Figure 11 sets out our assessment of DOC's work with others as part of its Waituna Lagoon operations.

Figure 11
Our assessment – working with others on Waituna Lagoon as part of operations in the region

Criteria Our assessment
Common understanding of biodiversity risks Tick.
Clarity of shared purpose x
Implemented working agreement or memorandum of understanding x
Clearly defined roles and responsibilities x
Implemented plan of action x
Performance framework x
Results reported x
Adaptive management x
Effective working relationships x
Biodiversity improvements x

Key:
Tick. = The criterion was met.
x = The criterion was not met.
P = The criterion was partly met.

Summary of regional biodiversity groups

6.90
Two of the four regions we visited had set up local, collaborative working groups to manage biodiversity: the Northland Biodiversity Forum (the Northland Forum) and the Southland Biodiversity Forum (the Southland Forum).

6.91
In both regions, the working groups were led by New Zealand Landcare Trust staff and included various regional government agencies and non-governmental groups. DOC contributed funding through the Biodiversity Advice Fund and DOC staff provided specialist advice and support. Participating representatives viewed DOC's funding contribution as essential to the development and co-ordination of both initiatives, and the contribution of DOC's staff was valued by both working groups.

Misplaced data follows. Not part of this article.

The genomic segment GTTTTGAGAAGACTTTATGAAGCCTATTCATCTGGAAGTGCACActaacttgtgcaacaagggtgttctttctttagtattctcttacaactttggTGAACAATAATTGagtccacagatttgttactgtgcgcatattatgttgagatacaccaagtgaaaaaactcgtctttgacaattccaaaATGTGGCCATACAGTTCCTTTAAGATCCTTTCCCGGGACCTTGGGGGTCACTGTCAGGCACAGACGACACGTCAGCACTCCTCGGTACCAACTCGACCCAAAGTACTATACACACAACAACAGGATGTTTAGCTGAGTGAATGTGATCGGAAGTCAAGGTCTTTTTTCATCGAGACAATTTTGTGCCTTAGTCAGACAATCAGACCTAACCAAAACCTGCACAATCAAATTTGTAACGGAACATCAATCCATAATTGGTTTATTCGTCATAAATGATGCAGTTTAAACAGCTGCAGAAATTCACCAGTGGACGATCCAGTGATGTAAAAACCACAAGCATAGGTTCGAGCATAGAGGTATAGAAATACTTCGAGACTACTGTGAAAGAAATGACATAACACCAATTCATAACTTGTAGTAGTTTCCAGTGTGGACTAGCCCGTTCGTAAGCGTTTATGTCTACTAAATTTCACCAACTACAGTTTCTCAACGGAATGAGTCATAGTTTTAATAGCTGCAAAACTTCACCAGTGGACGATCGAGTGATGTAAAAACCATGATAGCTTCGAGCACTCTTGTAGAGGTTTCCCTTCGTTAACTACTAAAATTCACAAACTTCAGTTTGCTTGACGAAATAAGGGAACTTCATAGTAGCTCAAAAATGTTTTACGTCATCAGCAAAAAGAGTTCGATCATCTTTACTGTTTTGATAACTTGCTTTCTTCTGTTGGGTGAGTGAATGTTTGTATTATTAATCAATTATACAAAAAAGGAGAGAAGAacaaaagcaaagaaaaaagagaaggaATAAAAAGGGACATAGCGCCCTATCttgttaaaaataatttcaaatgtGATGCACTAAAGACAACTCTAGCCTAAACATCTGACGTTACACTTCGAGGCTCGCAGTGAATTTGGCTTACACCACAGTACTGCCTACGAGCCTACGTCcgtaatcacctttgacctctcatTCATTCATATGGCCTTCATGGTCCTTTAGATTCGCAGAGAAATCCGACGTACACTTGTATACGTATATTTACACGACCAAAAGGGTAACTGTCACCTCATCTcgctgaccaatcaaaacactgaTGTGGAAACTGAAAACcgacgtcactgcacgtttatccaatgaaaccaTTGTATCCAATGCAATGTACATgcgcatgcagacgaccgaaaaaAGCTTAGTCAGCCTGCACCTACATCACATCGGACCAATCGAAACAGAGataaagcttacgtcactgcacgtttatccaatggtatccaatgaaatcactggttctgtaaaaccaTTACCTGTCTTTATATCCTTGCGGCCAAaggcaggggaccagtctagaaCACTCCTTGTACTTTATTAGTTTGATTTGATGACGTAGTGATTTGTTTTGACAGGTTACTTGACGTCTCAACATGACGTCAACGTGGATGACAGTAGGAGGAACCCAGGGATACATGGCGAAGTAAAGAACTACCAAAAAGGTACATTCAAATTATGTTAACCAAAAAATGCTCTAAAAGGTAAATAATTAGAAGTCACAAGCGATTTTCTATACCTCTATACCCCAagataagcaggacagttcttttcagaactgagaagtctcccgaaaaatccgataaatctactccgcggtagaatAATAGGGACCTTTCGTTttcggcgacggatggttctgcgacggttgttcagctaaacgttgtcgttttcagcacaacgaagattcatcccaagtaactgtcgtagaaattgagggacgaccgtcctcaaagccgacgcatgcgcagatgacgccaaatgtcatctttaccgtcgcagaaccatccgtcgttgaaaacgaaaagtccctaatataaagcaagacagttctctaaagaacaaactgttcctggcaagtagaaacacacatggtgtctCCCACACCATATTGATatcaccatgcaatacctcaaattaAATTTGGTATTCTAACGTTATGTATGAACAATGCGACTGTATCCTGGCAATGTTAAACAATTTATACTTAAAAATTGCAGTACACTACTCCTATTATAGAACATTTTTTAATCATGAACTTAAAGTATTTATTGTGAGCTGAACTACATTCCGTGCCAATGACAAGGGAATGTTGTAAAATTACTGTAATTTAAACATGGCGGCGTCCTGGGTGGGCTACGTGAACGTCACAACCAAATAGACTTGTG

6.92
Both working groups have experienced some achievements and produced some outputs. However, given how long ago they were set up, we expected more biodiversity gains than the groups have reported.

6.93
Representatives of the Northland Forum noted that, despite their achievements after 10 years of operation (for example, preparing a regional strategy), they struggled to identify any tangible improvements to biodiversity. They identified a need for clearly defined objectives and an action plan to improve the Northland Forum's effectiveness in achieving biodiversity outcomes.

6.94
In Southland, the Southland Forum reported success in supporting local landowners to initiate biodiversity management actions and publishing case studies of best practice. The Southland Forum has drafted a regional biodiversity strategy that describes the Southland Forum's objectives. The strategy includes action plans and clearly states the roles and responsibilities of members. However, it has been in draft form for more than three years. The Southland Forum is optimistic that the strategy will be finalised and agreed during 2012.

Case study 7: Northland Biodiversity Forum

6.95